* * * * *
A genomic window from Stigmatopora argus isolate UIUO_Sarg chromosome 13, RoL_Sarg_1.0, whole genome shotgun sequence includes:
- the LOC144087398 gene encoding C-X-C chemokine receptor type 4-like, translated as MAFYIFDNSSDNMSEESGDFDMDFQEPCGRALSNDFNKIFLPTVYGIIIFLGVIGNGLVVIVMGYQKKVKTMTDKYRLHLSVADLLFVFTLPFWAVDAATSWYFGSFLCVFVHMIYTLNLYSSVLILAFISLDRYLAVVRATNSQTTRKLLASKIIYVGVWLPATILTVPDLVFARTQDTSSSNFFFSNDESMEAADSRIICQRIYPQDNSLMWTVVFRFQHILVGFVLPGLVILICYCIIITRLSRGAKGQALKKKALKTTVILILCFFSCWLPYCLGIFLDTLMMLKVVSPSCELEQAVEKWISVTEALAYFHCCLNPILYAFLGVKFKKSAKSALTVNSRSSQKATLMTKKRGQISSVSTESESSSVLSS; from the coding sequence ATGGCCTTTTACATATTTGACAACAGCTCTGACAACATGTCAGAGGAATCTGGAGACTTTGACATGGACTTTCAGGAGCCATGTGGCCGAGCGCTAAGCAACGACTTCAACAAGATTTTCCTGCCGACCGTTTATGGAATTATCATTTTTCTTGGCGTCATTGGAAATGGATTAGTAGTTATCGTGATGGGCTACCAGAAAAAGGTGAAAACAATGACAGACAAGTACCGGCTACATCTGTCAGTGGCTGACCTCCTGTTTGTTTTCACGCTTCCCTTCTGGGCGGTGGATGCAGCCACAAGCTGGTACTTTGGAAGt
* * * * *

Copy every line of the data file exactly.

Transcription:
A genomic window from Stigmatopora argus isolate UIUO_Sarg chromosome 13, RoL_Sarg_1.0, whole genome shotgun sequence includes:
- the LOC144087398 gene encoding C-X-C chemokine receptor type 4-like, translated as MAFYIFDNSSDNMSEESGDFDMDFQEPCGRALSNDFNKIFLPTVYGIIIFLGVIGNGLVVIVMGYQKKVKTMTDKYRLHLSVADLLFVFTLPFWAVDAATSWYFGSFLCVFVHMIYTLNLYSSVLILAFISLDRYLAVVRATNSQTTRKLLASKIIYVGVWLPATILTVPDLVFARTQDTSSSNFFFSNDESMEAADSRIICQRIYPQDNSLMWTVVFRFQHILVGFVLPGLVILICYCIIITRLSRGAKGQALKKKALKTTVILILCFFSCWLPYCLGIFLDTLMMLKVVSPSCELEQAVEKWISVTEALAYFHCCLNPILYAFLGVKFKKSAKSALTVNSRSSQKATLMTKKRGQISSVSTESESSSVLSS; from the coding sequence ATGGCCTTTTACATATTTGACAACAGCTCTGACAACATGTCAGAGGAATCTGGAGACTTTGACATGGACTTTCAGGAGCCATGTGGCCGAGCGCTAAGCAACGACTTCAACAAGATTTTCCTGCCGACCGTTTATGGAATTATCATTTTTCTTGGCGTCATTGGAAATGGATTAGTAGTTATCGTGATGGGCTACCAGAAAAAGGTGAAAACAATGACAGACAAGTACCGGCTACATCTGTCAGTGGCTGACCTCCTGTTTGTTTTCACGCTTCCCTTCTGGGCGGTGGATGCAGCCACAAGCTGGTACTTTGGAAGt